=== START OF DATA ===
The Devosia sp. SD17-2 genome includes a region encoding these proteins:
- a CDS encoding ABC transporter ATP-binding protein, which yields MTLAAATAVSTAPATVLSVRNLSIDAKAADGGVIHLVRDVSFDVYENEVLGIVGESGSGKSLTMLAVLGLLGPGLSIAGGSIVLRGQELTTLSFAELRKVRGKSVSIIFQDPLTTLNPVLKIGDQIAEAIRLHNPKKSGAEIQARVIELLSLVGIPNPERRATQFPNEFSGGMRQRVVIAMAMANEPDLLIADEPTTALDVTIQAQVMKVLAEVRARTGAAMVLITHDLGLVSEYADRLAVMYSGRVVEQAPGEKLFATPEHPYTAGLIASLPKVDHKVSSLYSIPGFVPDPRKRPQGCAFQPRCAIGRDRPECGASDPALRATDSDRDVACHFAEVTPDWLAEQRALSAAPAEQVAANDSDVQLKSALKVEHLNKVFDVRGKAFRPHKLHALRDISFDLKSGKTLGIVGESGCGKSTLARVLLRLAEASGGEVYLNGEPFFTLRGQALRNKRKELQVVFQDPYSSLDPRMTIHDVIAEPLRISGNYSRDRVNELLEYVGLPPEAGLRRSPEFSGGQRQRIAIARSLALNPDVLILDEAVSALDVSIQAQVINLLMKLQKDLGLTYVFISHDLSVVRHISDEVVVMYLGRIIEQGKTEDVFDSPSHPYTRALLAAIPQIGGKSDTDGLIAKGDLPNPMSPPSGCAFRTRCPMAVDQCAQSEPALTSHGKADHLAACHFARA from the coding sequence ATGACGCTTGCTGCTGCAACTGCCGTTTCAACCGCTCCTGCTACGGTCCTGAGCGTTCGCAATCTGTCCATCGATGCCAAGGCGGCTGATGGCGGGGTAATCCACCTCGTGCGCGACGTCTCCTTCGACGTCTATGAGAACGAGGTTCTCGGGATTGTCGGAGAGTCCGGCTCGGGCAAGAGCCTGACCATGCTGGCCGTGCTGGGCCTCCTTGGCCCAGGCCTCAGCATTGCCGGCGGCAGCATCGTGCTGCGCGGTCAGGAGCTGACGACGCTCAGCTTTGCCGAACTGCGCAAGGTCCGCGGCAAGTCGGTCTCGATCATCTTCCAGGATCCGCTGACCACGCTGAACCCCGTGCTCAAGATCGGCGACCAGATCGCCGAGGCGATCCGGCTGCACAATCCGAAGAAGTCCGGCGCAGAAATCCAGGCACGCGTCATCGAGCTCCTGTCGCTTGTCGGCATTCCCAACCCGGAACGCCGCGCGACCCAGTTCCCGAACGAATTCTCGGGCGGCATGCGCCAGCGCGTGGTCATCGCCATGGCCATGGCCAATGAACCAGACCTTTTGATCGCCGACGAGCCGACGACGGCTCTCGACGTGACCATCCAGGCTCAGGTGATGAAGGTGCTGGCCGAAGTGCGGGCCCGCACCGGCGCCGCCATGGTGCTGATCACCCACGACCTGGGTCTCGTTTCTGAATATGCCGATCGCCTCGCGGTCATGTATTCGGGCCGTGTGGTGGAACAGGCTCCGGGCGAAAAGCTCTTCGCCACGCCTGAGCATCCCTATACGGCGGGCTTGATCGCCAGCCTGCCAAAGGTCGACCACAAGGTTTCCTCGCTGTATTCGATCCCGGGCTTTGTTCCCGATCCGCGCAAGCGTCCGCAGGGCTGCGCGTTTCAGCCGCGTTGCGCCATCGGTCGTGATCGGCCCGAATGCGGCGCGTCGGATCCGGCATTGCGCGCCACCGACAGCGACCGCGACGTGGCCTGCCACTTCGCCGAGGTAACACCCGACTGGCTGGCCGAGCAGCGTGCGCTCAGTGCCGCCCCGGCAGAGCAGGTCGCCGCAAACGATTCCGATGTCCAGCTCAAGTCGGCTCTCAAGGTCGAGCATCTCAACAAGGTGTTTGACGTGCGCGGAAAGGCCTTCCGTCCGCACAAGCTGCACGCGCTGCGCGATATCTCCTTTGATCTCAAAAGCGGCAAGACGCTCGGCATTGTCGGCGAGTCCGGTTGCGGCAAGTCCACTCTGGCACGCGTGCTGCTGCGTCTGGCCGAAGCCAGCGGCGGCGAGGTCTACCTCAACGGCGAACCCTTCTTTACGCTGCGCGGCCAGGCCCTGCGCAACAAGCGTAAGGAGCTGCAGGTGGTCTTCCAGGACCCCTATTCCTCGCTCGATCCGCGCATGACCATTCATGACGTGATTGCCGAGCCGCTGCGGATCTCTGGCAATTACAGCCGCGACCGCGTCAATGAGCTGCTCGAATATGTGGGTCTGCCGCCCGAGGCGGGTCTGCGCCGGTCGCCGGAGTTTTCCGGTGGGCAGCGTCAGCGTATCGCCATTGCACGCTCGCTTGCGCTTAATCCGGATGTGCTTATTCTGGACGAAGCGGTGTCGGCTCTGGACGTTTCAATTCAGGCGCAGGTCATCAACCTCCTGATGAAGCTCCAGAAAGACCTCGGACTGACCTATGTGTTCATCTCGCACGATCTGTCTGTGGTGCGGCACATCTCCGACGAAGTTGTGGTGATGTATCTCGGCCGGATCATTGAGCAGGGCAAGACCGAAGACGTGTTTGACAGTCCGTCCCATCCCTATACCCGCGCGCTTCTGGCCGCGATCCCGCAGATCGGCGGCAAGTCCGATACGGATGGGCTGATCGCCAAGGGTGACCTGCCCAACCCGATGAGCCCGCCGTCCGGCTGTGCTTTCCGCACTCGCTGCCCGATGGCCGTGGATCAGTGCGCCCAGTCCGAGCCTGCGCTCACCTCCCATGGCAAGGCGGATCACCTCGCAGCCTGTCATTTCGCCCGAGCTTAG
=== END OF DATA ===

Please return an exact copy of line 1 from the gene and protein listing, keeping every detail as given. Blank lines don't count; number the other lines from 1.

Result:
The Devosia sp. SD17-2 genome includes a region encoding these proteins: